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I have bumped many times into entropy, but it has never been clear for me why we use this formula:

If $X$ is random variable then its entropy is:

$$H(X) = -\displaystyle\sum_{x} p(x)\log p(x).$$

Why are we using this formula? Where did this formula come from? I'm looking for the intuition. Is it because this function just happens to have some good analytical and practical properties? Is it just because it works? Where did Shannon get this from? Did he sit under a tree and entropy fell to his head like the apple did for Newton? =) How do you interpret this quantity in the real physical world?

Thanks for any explanations. =)

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That was well known in Statistical Mechanics. Max Planck derived it for a phonon gas. Take some visit to Jaynes stuff. – Felix Marin Apr 25 '14 at 5:18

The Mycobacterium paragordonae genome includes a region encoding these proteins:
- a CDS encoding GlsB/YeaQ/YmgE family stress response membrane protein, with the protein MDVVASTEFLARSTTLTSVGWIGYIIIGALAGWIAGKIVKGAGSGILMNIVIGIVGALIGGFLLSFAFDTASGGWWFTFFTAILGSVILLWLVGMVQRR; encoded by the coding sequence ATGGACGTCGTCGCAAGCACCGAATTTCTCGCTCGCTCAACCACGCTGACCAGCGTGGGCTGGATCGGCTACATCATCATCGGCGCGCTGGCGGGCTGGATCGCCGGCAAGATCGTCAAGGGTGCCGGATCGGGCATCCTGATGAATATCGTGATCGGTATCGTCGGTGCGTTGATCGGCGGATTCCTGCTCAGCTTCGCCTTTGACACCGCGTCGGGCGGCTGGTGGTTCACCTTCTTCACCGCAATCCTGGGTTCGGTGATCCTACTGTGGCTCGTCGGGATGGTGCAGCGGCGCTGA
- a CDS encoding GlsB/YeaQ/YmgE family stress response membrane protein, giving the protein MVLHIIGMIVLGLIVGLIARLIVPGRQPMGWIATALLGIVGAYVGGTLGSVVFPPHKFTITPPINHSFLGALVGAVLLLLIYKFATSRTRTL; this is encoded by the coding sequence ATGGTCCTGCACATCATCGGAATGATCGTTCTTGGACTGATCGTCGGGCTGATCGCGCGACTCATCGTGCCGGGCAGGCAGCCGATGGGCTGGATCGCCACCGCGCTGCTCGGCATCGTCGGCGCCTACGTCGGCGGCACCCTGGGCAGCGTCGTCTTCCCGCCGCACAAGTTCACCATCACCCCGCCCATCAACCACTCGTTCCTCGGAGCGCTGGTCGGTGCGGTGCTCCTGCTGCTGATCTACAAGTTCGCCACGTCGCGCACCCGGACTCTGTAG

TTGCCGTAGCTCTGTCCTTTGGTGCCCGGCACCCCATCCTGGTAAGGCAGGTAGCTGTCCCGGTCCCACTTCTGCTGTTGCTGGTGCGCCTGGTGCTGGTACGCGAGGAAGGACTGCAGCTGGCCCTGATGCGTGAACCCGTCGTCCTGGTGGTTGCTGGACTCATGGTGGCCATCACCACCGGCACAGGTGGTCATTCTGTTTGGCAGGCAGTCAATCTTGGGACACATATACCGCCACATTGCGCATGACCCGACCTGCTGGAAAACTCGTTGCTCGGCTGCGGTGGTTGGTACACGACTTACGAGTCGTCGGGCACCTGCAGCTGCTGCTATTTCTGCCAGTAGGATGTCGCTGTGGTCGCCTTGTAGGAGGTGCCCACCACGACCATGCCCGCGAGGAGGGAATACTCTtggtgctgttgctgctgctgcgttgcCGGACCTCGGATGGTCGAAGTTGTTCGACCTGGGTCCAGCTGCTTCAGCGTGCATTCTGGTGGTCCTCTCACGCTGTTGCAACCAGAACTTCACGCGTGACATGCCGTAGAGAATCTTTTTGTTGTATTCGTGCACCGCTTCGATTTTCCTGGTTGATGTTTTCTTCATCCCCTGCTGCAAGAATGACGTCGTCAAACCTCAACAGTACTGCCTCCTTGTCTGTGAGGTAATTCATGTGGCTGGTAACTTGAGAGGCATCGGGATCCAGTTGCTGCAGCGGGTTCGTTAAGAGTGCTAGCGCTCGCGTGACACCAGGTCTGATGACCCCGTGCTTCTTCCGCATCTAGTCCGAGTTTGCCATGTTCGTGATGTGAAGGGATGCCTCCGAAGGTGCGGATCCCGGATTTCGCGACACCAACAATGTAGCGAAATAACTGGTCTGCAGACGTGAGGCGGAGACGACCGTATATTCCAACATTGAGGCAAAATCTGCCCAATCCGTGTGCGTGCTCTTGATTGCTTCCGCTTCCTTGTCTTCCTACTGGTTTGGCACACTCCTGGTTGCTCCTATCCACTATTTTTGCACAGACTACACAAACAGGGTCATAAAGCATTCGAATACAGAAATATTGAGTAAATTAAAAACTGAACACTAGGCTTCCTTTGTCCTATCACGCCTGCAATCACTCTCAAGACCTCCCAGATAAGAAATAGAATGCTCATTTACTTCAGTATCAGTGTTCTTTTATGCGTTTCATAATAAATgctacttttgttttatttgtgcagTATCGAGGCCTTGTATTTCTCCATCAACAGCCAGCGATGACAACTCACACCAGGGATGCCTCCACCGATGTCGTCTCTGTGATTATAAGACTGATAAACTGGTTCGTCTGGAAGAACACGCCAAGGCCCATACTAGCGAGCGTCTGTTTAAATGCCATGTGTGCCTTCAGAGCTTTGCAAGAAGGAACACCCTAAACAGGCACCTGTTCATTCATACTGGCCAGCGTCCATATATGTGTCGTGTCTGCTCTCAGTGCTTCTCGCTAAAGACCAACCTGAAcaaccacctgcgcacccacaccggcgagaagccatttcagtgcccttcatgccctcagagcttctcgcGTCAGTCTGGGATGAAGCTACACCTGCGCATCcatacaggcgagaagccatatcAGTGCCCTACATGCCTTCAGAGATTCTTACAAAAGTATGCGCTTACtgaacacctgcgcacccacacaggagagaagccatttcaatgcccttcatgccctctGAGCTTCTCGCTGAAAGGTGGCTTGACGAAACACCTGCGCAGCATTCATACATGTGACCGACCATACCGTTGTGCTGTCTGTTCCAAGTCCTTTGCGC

I just want to point out that there are simple pieces of software around on the Internet claiming to determine (and in fact they do correctly compute according to the formula of Shannon) the "entropy" of a user-given character sequence. However, entropy is a concept relevant to the source of randomness, not to a particular "given" sequence. Hence such calculations are problematical. See the thread – Mok-Kong Shen Apr 10 at 9:12
up vote 18 down vote accepted


We want to define a measure of the amount of information a discrete random variable produces. Our basic setup consists of a information source and a recipient. We can think of our recipient as being in some state. When the information source sends a message, the arrival of the message causes the recipient to go to a different state. This change is exactly what we want to measure.

Suppose we have a set of events with probabilities.


We want a measure of how much choice we are to make, how uncertain are we? Intuitively it should satisfy the following three conditions.

Let $H$ be our measure.